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Monday, August 20, 2007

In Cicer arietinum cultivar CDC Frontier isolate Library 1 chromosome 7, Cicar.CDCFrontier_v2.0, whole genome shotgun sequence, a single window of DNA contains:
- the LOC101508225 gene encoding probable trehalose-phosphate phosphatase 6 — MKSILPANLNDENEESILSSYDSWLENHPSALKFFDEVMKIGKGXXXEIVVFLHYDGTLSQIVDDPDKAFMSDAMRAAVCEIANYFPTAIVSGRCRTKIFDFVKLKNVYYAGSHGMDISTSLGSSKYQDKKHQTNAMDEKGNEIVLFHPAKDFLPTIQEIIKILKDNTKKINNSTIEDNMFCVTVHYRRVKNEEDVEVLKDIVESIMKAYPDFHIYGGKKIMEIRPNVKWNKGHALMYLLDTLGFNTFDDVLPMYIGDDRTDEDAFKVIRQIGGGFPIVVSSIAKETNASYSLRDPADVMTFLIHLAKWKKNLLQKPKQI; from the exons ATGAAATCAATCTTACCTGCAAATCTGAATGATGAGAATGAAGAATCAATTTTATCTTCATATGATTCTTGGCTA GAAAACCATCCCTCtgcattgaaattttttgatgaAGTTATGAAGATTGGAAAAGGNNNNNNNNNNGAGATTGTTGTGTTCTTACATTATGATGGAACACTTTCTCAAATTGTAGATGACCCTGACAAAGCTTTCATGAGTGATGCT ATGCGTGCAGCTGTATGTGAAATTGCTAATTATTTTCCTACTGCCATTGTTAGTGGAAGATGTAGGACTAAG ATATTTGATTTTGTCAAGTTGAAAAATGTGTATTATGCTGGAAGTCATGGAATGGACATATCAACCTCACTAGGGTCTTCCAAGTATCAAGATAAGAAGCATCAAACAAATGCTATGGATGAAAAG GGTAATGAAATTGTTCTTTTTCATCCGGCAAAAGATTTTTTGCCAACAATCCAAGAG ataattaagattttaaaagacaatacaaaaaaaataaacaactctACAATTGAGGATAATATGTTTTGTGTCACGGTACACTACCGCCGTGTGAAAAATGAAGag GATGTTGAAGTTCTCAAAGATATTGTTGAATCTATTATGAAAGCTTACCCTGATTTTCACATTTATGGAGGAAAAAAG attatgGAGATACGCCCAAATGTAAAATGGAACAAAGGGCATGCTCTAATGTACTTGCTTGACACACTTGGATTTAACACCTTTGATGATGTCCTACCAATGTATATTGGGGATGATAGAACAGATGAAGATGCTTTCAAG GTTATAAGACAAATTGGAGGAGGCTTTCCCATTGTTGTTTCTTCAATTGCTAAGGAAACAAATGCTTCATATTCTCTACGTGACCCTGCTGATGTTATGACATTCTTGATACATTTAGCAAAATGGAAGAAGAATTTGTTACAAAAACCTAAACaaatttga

Here we go again. The Department of Justice is still at it using junk mail data brokers like ChoicePoint to hunt identity thieves, which would be great if they weren’t prying into your innocent, private information to do it. A Consumer Affairs article says they are building a new database to—what else?—look for terrorists, using—what else?—databases provided by junk mailers like ChoicePoint.. After a rash of these government attempts in the last few months, wouldn’t you like to see at least some results…like catching a terrorist on American soil? The new program is called “System To Assess Risk,” or STAR, and Senator Patrick Leahy (D-VT), chairman of the Judiciary Committee, criticized the system for its potential for abuse. Civil rights advocates take it a step further citing the inaccuracy of data being used that could end up labeling innocent Americans as terrorists. In a 2005 study conducted by non-profit, Privacy Activism, error rates of 73 percent were found in the most basic of biographical information like name, Social Security number, address, and phone number, in the background reports from ChoicePoint. Apparently STAR will assign a risk score based on information like this—in the same Privacy Activism study, another data broker, Acxiom had an error rate of 67 percent—to identify potential terrorist suspects. The Washington Post reports that STAR poses the same question again of the feds using consumers’ sensitive data to spy on U.S. citizens “without accountability.” Knowing this administration, STAR’s “risk” profile will be “top secret” and only a select few will be privy to its makeup. The Department of Homeland Security has its own “risk” program called, “Automated Targeting System” that is supposed to indicate “potential suspects.” Is this the one that identified Senator Ted Kennedy as a threat? At best, these procedures are borderline, based on results to date. STAR also runs questionable names against the Accurint database to track addresses, phone numbers and driver’s licenses. Accurint is a subsidiary of LexisNexis, another junk mail data broker like ChoicePoint. STAR supposedly will be limited to trained users. Haven’t we heard that one before?

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